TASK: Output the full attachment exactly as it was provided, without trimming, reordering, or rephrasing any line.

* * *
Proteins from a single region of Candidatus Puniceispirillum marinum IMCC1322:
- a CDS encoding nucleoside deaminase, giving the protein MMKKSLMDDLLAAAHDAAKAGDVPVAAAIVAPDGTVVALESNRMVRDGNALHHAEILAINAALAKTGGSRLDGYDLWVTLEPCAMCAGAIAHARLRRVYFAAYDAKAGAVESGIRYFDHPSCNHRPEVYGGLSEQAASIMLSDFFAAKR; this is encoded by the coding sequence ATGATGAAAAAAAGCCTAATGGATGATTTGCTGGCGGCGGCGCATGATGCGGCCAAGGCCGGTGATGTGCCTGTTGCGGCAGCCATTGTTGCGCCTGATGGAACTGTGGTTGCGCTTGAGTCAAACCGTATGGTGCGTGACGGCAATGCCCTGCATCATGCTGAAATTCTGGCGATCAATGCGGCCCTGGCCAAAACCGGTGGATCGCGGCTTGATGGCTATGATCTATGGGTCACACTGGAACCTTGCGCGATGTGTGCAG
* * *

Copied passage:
Proteins from a single region of Candidatus Puniceispirillum marinum IMCC1322:
- a CDS encoding nucleoside deaminase, giving the protein MMKKSLMDDLLAAAHDAAKAGDVPVAAAIVAPDGTVVALESNRMVRDGNALHHAEILAINAALAKTGGSRLDGYDLWVTLEPCAMCAGAIAHARLRRVYFAAYDAKAGAVESGIRYFDHPSCNHRPEVYGGLSEQAASIMLSDFFAAKR; this is encoded by the coding sequence ATGATGAAAAAAAGCCTAATGGATGATTTGCTGGCGGCGGCGCATGATGCGGCCAAGGCCGGTGATGTGCCTGTTGCGGCAGCCATTGTTGCGCCTGATGGAACTGTGGTTGCGCTTGAGTCAAACCGTATGGTGCGTGACGGCAATGCCCTGCATCATGCTGAAATTCTGGCGATCAATGCGGCCCTGGCCAAAACCGGTGGATCGCGGCTTGATGGCTATGATCTATGGGTCACACTGGAACCTTGCGCGATGTGTGCAG